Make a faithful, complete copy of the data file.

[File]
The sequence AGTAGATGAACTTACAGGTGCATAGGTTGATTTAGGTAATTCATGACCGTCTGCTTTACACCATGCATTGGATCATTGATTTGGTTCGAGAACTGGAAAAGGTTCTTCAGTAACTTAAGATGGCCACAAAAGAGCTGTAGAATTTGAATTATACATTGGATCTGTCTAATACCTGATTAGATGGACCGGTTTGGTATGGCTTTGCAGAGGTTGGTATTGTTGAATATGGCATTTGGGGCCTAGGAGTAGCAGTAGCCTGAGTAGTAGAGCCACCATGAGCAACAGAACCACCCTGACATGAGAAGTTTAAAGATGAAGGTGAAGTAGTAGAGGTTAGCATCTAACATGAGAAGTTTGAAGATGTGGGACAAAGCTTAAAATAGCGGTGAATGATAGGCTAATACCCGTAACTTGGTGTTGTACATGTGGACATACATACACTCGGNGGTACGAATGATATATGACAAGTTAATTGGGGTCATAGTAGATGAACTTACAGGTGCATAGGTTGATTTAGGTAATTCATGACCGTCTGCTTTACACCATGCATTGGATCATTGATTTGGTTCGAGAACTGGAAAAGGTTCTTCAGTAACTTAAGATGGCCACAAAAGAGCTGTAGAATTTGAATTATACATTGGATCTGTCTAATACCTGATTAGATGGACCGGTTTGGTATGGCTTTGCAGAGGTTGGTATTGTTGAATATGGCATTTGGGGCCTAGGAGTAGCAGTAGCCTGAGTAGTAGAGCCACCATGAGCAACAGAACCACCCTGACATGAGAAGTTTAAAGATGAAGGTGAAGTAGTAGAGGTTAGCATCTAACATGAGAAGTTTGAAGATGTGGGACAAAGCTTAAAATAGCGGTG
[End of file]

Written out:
The sequence AGTAGATGAACTTACAGGTGCATAGGTTGATTTAGGTAATTCATGACCGTCTGCTTTACACCATGCATTGGATCATTGATTTGGTTCGAGAACTGGAAAAGGTTCTTCAGTAACTTAAGATGGCCACAAAAGAGCTGTAGAATTTGAATTATACATTGGATCTGTCTAATACCTGATTAGATGGACCGGTTTGGTATGGCTTTGCAGAGGTTGGTATTGTTGAATATGGCATTTGGGGCCTAGGAGTAGCAGTAGCCTGAGTAGTAGAGCCACCATGAGCAACAGAACCACCCTGACATGAGAAGTTTAAAGATGAAGGTGAAGTAGTAGAGGTTAGCATCTAACATGAGAAGTTTGAAGATGTGGGACAAAGCTTAAAATAGCGGTGAATGATAGGCTAATACCCGTAACTTGGTGTTGTACATGTGGACATACATACACTCGGNGGTACGAATGATATATGACAAGTTAATTGGGGTCATAGTAGATGAACTTACAGGTGCATAGGTTGATTTAGGTAATTCATGACCGTCTGCTTTACACCATGCATTGGATCATTGATTTGGTTCGAGAACTGGAAAAGGTTCTTCAGTAACTTAAGATGGCCACAAAAGAGCTGTAGAATTTGAATTATACATTGGATCTGTCTAATACCTGATTAGATGGACCGGTTTGGTATGGCTTTGCAGAGGTTGGTATTGTTGAATATGGCATTTGGGGCCTAGGAGTAGCAGTAGCCTGAGTAGTAGAGCCACCATGAGCAACAGAACCACCCTGACATGAGAAGTTTAAAGATGAAGGTGAAGTAGTAGAGGTTAGCATCTAACATGAGAAGTTTGAAGATGTGGGACAAAGCTTAAAATAGCGGTG